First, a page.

The Hatch Mill restoration project has been funded with the assistance of matching funds from the Massachusetts Preservation Projects Fund through the Massachusetts Historical Commission, a division of the Office of the Secretary of the Commonwealth, William Francis Galvin, Secretary pending reauthorization of the capital accounts and the availability of sufficient allocated funds.
Award Winning Documentary
by Michael F. DuBois, a senior at Marshfield High School
Recipient of the Plymouth Independent Film Festival's
Best Cinematography and Best Documentary Awards
~~~~~~~~~~~~~~~~~~~~~~~ Duncan Howard Frazee Memorial Park and Gardens Projects
We are very honored to have his heartfelt project as our neighbor to the historic Hatch Mill.
Hatch Mill Restoration & Preservation Group Inc. Gants, Awards, Donations and Campaigns
SFSB lowers interest by 3% on note/mortgage
SFSB, $500 donation
2004-2006 donations & in-kind service $45,736
Directors paid down mortgage, 2004-2010 $17,563
2007 CPA Award $120,250
2007 MHC MPPF matching grant $50,000
2010 SFSB & HMR&PG, matching dollar for dollar $24,729.60
20010 MHC $40,000 emergency stabilization matching grant
2007-2012 Donations & in-kind service $45,470
Two Mile, Marshfield MA
are pleased to announce the establishment of the Hatch Mill Restoration & Preservation Group, Inc. created to restore Marshfield's Hatch
Mill into a working educational site.
are looking for volunteers of many talents including those with carpentry/craftsman skills, those with office skills including computer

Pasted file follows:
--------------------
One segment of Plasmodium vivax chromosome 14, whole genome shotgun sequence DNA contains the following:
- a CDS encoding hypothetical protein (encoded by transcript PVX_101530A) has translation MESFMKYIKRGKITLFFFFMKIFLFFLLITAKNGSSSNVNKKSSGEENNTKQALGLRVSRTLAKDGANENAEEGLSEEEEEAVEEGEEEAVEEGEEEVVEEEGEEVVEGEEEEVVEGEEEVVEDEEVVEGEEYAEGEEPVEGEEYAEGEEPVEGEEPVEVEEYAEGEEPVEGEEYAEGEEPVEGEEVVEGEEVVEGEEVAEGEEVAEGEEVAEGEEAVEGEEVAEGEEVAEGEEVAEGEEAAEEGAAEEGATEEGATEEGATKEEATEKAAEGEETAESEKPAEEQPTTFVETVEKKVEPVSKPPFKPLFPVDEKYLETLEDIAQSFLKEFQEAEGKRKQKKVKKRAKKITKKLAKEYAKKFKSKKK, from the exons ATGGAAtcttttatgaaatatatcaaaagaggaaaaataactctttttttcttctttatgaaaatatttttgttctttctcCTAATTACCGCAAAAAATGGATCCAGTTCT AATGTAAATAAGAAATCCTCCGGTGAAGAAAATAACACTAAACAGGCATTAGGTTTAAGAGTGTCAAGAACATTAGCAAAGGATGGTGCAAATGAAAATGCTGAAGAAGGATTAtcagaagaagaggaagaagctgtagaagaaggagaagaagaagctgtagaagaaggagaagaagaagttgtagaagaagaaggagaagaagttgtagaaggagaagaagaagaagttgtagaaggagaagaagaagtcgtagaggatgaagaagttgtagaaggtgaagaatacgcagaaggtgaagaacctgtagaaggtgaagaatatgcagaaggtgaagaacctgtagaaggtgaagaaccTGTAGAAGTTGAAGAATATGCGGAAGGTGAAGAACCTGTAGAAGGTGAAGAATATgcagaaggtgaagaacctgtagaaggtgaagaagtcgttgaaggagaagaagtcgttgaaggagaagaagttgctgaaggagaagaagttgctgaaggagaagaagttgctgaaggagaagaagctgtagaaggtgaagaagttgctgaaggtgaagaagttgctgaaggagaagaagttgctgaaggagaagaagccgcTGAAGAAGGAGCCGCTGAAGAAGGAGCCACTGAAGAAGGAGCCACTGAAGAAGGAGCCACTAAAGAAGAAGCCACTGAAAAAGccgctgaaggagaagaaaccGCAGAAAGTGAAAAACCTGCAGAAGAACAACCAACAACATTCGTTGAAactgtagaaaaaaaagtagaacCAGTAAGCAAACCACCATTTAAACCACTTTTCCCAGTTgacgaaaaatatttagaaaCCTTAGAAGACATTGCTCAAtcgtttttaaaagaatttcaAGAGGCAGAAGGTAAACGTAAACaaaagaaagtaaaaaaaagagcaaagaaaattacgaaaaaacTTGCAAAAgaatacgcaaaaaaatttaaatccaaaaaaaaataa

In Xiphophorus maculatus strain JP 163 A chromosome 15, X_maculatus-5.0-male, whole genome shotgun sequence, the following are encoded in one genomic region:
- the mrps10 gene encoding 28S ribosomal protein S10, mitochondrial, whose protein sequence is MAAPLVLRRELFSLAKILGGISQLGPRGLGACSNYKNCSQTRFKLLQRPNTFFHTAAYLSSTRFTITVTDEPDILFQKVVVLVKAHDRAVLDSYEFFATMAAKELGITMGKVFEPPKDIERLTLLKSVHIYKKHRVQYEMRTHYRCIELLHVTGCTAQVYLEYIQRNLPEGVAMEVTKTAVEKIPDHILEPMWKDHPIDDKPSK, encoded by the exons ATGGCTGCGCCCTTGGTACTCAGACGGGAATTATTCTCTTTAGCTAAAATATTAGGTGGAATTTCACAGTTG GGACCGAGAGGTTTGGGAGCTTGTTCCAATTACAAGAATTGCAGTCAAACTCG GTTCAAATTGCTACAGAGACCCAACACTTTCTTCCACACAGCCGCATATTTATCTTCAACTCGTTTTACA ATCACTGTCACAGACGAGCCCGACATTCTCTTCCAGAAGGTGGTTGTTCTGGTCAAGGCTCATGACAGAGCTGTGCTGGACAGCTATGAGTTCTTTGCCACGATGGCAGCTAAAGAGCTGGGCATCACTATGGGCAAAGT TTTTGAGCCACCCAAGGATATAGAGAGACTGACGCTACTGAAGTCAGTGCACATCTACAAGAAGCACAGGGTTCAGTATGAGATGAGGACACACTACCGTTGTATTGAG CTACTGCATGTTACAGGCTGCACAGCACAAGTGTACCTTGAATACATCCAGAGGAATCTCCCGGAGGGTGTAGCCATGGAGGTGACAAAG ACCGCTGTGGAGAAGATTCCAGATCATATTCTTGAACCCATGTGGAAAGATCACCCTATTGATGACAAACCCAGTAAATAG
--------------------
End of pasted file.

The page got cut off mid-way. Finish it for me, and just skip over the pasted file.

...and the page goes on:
and auto cad competence and those with generous, big hearts to donate
time, food and money to this exciting effort.
we ask all curious and well-wishing visitors to refrain from visiting
the site. It is not secure and we wish to be courteous to our neighbors.
If you wish to volunteer, please send us an email telling us how you would like to participate.
We will keep you informed and notify you when we can take advantage
of your offer,
We wish to thank Scituate Federal Savings Bank, for their incentive for the Matching Dollar for Dollar Campain, getting the mortage of the Hatch Mill paid off, by raising $24,729.60, retiring the mortgage.
We accept donations mailed to Hatch Mill P.O.Box 7 Marshfield, MA 02050
Up and Down Saw Club
William Barry and William Fornaciari
Carl & Pauline Emilson
Jack & Beth Griffin
A. W.Perry Co.
Benfamil Charible Trust
Paul & Jill Armstrong
Susan Bryant Hayes
Rev. Mark Hatch
Scituate Federal Savings Bank
Hatch Family members
John & Florence Miller
Jose & Liz Carreiro
Water Wheel Club
John and Helen Baithwaite
Mr. & Mrs. Barry Cornwell
Michael and Julie Burrey
Bob & Ruth Fobes
Sydney & Cindy Schultz
Robert & Kathleen Carr
Donald & Rosalie Keslsey
Hatch Pond Club
Rorbert & Helen Demers
Betty Jane & Betsy Babcock
Mr. & Mrs. Haskins
Circlar Saw Club
Ron & Pat Messer
Susan & Michael Wolfe
Jean & Jack Christensen
Carey Family Nominee Trust
Wayne & Ann Thomas
Paul & Kathy Trubiano
Susan & Bruce Freden
James & Katherine Mc Hugh
Walter Gray Jr
Bob & Crystal English
Gary & Elizabeth Stacey
Wayne & Carolyn Oxner
Clyde & Dorothy Hatch
Robert & Judith Mc Cracken
Cedar Roof Club
Richard & Edith Barzely
The Commesso Family
Rick & Lara Brown
Ed Mc Pherson
Rick and Lara Brown
Southern Redi- Mix Corp.
Inner focus/ Productions
Dream of the Woods Productions
Robert E. Jackman
Joseph G. Weinman
Micheal Burrey and Jim Kricker, both nationally know timber framers, at the Hatch Mill.
Jim grew up in the Catskill Mountain - Hudson Valley region of New York State where he spent his early years in the shops of his father and grandfather. It was here that he developed a deep appreciation for traditional craft, tools, and historic building. Jim undertook his first mill project in the early 70’s. It was while doing research for this project that he met Master Miller Charlie Howell, who was to become a life long friend and mentor.
Along a somewhat parallel trajectory came a keen interest in wooden sailing craft. Jim has avidly pursued both interests and branched out in complimentary directions with Rondout Woodworking.